Revisions are proposed for the existing American National Standard E1.2-2000, Entertainment Technology — Design, Manufacture, and use of Aluminum Trusses and Towers. The proposed revisions are additions to address the effects that adding or removing paint and other coatings may have on the strength of aluminum truss and tower modules and to delete specific approval dates in the references to other standards so that the most recent versions are referred to by default. These proposed revisions are now available for public review and comment through the end of the business day in New York on April 15, 2003.

The proposed revisions are detailed in “Proposed Additions and Changes to ANSI E1.2-2000,” which is available free of charge on the ESTA website at www.esta.org/tsp/E1-2inst.htm or by contacting Karl G. Ruling at the address below. The existing ANSI E1.2-2000 document is available for purchase in electronic form at ANSI's Electronic Standards Store, at webstore.ansi.org/ansidocstore/default.asp. It is also available for purchase in hard copy from USITT at the USITT website or by calling USITT at 315-463-6463.

The Electrical Power Working Group has started a project to create an American National Standard E1.24-200x, Dimensional Requirements for Stage Pin Connectors. The standard will specify the dimensional requirements for a range of different ampacity stage pin connectors (also known as Bates plugs) and also will give the general conventions of use for the connectors. The starting point for the standard-drafting project will the USITT connector standard, USITT S3-1997, the maintenance of which the United States Institute for Theatre Technology has agreed to turn over to ESTA.

The project is being undertaken because the USITT standard does not appear to be used by nationally recognized testing laboratories in their safety tests for pin connectors. The USITT standard specifies the size and placement of connector pins so that male and female connectors by different manufacturers will reliably fit together. However, testing labs have been testing the mating of the male and female connectors of a particular manufacturer with other connectors from that same manufacturer only, and have not been testing them to see if they conform to a non-manufacturer-specific configuration standard such as USITT's. The result has been connectors in the field that will not mate with connectors from other manufacturers without overheating. It is hoped that having an American National Standard for connector compatibility will promote safety and convenience by ensuring that connectors from different manufacturers intermate reliably.

People and organizations that might be affected by the development of the pin connector configuration standard are invited to become involved in the project by joining the Electrical Power Working Group or by offering comments when the draft standard is ready for public review. Information about getting involved in the Working Group is available at www.esta.org/tsp/tscinvolved.html or can be obtained by contacting Karl G. Ruling, ESTA's Technical Standards manager. Membership in ESTA is not a requirement for membership in the Electrical Power Working Group or for participation in any public review.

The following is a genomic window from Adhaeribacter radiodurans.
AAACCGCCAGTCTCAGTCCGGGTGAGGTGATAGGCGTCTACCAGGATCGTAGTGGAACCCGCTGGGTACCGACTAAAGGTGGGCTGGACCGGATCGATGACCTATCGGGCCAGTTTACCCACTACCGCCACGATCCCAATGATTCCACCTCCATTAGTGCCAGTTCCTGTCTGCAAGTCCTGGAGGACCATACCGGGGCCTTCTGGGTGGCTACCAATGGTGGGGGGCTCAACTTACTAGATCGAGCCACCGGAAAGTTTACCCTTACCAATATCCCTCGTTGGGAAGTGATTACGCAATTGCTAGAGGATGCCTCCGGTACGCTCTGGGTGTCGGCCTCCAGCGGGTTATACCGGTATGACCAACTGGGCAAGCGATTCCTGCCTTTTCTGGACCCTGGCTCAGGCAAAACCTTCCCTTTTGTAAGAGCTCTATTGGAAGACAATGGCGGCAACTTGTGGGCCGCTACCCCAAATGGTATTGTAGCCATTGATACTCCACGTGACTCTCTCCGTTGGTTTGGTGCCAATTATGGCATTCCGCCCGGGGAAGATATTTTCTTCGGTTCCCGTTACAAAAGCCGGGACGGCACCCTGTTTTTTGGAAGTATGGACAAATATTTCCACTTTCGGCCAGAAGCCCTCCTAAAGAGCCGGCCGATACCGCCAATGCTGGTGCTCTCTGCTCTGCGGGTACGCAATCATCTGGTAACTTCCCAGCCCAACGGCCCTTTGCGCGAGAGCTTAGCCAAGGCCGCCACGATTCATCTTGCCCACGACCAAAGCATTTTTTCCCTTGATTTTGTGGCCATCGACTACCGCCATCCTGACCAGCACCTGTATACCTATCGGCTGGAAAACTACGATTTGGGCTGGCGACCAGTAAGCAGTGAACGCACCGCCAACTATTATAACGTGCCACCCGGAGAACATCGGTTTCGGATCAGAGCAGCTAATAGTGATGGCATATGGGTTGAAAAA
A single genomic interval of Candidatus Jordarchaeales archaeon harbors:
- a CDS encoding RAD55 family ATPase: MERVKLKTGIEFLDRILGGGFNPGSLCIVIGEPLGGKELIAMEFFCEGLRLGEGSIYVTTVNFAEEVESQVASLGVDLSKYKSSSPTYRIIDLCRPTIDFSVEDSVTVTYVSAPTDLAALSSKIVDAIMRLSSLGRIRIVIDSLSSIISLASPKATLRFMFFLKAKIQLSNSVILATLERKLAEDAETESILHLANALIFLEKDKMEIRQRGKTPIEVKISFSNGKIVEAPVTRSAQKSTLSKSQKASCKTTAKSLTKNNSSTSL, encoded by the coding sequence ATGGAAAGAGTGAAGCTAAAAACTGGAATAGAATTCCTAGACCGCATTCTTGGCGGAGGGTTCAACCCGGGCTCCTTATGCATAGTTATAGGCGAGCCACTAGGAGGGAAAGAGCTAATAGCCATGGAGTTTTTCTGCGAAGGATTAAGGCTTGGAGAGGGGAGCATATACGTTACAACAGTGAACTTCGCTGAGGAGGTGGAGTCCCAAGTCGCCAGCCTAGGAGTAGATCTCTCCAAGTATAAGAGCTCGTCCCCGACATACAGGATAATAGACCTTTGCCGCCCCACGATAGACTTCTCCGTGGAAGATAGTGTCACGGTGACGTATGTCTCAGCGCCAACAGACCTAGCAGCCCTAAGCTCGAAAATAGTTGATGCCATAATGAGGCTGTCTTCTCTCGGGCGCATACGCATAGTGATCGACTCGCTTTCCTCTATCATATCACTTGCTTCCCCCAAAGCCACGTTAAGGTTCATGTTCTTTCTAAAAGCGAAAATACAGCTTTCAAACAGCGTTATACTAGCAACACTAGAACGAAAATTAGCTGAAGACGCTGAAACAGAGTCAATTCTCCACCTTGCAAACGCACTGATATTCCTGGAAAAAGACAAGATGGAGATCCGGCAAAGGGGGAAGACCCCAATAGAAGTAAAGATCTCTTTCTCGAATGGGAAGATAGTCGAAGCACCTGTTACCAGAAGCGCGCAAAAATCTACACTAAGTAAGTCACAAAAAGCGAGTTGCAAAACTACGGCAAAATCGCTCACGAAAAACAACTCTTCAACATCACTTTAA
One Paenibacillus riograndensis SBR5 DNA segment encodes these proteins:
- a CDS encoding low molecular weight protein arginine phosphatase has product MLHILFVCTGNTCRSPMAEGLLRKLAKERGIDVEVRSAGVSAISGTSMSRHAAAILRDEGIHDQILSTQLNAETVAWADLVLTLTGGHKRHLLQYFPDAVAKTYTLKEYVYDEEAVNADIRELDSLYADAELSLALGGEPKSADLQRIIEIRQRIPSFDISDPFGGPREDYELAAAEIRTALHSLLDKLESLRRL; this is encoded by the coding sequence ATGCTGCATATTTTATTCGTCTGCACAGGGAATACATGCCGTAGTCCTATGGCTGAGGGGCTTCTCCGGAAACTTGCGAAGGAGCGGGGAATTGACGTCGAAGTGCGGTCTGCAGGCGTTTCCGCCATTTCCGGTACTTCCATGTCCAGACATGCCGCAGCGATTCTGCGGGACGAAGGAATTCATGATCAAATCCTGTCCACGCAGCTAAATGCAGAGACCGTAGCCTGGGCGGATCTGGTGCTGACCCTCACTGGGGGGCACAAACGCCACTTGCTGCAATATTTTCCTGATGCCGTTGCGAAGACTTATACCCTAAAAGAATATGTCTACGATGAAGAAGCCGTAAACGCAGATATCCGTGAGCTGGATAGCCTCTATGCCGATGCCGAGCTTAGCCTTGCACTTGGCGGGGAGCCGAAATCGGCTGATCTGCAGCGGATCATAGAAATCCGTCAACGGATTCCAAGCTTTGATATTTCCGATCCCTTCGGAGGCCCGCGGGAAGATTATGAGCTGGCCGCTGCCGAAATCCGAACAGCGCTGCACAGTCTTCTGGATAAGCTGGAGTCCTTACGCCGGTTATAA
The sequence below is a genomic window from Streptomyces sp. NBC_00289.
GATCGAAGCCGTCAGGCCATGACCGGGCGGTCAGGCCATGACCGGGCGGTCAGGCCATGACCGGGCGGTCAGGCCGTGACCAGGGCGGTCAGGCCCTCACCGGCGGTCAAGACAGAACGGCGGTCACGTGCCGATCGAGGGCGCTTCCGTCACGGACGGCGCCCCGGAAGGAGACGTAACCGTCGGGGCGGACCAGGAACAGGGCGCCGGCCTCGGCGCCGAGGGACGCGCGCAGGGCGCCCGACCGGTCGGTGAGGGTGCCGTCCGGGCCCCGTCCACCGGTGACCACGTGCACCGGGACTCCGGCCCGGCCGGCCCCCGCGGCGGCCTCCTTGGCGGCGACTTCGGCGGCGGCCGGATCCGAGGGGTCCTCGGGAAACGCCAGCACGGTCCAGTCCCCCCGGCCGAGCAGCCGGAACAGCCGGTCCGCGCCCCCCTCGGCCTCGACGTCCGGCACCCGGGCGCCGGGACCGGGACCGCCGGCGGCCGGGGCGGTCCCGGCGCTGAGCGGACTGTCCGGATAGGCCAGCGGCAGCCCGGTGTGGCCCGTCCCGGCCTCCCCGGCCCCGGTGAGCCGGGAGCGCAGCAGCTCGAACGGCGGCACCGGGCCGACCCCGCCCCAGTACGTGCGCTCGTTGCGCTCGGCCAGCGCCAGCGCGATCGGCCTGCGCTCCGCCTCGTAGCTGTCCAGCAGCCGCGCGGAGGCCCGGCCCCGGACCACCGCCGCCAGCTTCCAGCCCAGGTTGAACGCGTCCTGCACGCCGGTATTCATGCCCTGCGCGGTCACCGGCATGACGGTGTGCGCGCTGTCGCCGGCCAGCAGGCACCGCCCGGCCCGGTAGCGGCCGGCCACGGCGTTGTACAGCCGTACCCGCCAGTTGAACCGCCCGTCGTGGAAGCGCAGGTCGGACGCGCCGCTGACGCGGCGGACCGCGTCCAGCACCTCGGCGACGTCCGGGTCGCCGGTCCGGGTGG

For more information on ESTA's Technical Standards Program, please contact: Karl G. Ruling, Technical Standards Manager, ESTA, 875 Sixth Avenue, Suite 1005, New York, NY 10001, fax: 212-244-1502, e-mail: standards@esta.org.

In other ESTA news, David Taylor, director of project management at Theatre Projects Consultants (TPC), has been appointed to ESTA's board of directors. A recent vacancy in the position of affiliate director allowed ESTA president Mike Wood to appoint Taylor to the board to fill the remaining two years of the vacated term.

Says Taylor, “I look forward to contributing to the ESTA board and supporting the mission of the family of diverse ESTA members to create a better, safer, and more efficient entertainment market.”

Taylor joined Theatre Projects in the UK in 1985, became a project leader in 1989, and a senior consultant in 1993. He moved to the US in 1993 where he is based at TPC's Connecticut office. In 1998 he became a member of the Theatre Projects board and assumed his current position.

As a freelance lighting designer, David's work has been seen in over 100 productions in the US and Europe. He served as secretary of the Association of Lighting Designers 1986-1993, and became a lifetime Fellow in 1993. He served for four years on the Equity Designers Committee and was the union design representative to the Equity Health and Safety Committee. He is a frequent contributor to magazines, newspapers, and journals in Europe and North America and was a contributing editor to the former Theatre Crafts International magazine (now Entertainment Design) until 1994.